If you're the sort of person that reads my blog, then you're also likely the sort of person who uses the internet a fair amount. Chances are you use, or are at least familiar with, Discord, IRC, Matrix, or some other form of instant messaging service. What if I told you there was another, better program you've likely overlooked? I'm talking about the new chat platform on the block - Revolt.Do note that I actively contribute to, and work on, Revolt and, as such, am biased. Also note that while I make many comparisons to Discord throughout this post, it is not because Revolt is a Discord clone, but simply because it's the easiest comparison to make.
Revolt is a fairly new platform, but since launching in mid 2021, it has been growing steadily in user count, features, and polish. The project recently reached the major milestone of 100,000 users after Discord removed discriminators and Revolt implemented them. It's also licenced under the open source AGPLv3 license.
So yes, it's free, open source, and not run by profiteering gluttons, but what does it actually have going for it? Quite a lot, actually. It's got discriminators, actual user support, third party clients, self-bots, and countless quality of life improvements. It also has many of the features that Discord locks behind a paywall as part of Nitro, such as custom emojis, animated profiles and banners, server identities, and custom themes.
And that's just what it has at the time of writing. Many things are planned, including webhooks, a new voice server, and end-to-end encryption (E2EE). The development team is also actively working on fancy new clients for the web, Android, and iOS, although the current web app is already accessible on most devices, if not with a bit of jank. If you want to see the rest of what is coming, then you can check it out on the public roadmap.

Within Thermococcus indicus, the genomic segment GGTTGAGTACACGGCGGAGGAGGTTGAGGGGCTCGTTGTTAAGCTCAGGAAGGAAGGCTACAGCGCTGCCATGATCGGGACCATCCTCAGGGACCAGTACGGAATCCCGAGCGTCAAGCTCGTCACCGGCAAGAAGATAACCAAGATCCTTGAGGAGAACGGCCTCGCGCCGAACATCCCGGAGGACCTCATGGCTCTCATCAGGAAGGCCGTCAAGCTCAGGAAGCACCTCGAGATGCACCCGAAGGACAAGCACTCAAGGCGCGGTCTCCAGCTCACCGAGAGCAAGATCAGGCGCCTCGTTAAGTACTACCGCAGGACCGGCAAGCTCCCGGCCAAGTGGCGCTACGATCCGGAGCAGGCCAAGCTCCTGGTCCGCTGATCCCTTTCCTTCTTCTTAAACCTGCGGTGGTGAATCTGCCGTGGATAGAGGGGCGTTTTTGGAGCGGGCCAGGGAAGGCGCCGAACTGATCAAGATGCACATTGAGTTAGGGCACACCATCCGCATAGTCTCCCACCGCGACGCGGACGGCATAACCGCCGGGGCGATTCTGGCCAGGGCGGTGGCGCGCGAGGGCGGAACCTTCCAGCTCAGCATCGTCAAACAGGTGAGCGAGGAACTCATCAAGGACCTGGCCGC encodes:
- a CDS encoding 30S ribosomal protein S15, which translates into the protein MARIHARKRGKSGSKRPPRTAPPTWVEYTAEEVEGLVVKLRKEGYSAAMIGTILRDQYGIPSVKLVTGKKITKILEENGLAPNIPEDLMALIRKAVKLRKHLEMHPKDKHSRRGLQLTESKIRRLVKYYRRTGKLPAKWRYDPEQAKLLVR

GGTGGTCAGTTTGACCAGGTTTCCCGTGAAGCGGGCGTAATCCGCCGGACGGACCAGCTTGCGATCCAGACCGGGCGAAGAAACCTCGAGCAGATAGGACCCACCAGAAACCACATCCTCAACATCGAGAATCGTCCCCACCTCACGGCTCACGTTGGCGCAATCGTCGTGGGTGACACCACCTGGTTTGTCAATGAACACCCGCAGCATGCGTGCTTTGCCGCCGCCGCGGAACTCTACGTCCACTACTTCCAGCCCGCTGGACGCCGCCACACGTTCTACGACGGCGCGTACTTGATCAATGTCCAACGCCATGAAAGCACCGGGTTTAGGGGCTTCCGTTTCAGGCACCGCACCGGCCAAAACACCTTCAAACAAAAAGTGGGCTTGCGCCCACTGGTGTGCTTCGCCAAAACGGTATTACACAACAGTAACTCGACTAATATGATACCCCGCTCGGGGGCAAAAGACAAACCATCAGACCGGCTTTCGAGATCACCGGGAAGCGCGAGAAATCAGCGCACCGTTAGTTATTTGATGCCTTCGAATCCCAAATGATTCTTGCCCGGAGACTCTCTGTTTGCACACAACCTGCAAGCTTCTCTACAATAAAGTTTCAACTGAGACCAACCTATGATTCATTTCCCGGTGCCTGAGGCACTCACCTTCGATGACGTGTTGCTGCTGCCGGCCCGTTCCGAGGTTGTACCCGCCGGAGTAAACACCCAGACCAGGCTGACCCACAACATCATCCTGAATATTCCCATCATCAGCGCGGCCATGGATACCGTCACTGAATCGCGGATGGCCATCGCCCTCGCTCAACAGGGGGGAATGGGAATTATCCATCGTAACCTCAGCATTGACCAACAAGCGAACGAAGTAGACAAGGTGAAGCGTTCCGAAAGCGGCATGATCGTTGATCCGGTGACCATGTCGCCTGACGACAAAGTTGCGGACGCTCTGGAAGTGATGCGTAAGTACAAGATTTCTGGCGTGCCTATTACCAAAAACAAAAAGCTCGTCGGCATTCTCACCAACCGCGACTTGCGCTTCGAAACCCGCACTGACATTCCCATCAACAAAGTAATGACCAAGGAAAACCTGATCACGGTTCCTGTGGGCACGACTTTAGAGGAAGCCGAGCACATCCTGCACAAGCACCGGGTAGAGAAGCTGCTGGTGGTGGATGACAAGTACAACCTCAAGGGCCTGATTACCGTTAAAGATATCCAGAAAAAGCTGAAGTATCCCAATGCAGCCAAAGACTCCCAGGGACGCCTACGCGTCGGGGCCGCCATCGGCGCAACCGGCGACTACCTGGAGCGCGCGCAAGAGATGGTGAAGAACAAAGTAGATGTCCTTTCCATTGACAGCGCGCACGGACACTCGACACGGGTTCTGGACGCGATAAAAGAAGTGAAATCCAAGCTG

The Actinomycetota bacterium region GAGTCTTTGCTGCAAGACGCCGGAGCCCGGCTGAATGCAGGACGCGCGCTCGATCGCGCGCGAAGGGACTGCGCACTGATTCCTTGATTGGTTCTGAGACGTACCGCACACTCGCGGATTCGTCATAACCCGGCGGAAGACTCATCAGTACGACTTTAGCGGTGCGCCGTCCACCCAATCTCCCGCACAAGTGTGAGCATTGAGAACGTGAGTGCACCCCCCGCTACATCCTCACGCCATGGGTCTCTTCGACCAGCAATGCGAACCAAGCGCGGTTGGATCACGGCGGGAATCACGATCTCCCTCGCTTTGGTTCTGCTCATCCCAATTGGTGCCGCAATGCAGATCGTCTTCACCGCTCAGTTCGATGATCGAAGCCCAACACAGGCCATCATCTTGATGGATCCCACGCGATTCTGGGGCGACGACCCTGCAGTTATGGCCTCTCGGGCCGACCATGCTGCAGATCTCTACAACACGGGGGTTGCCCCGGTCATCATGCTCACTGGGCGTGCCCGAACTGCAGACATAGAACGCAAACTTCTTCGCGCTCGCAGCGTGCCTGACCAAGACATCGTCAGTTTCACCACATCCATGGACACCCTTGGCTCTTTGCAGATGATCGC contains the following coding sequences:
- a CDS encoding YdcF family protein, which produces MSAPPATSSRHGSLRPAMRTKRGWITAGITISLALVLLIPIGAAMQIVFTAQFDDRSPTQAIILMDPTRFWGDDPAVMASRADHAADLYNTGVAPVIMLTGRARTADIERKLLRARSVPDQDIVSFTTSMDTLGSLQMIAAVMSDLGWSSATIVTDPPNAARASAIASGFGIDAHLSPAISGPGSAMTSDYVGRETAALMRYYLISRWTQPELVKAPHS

Another really cool thing about Revolt is its commitment to the user experience and willingness to take on feedback. Whenever making changes, Revolt will actively consult the community through the use of Requests for Comment (RFC) documents. These documents allow users and developers alike to discuss the features that are being considered and how they might be implemented.
If you need any further evidence of Revolt's commitment to the user, then you can see the client I made, Unvite. Please ignore the fact that it hasn't seen an update in a while. I've got a new update coming soon™.
Revolt is certainly a compelling and viable alternative to existing chat platforms and is well worth a look. I very much look forward to the future of the platform and seeing what it grows into. If you want to get in contact with me on Revolt, then you can find my account through this site's contact page. See you in chat!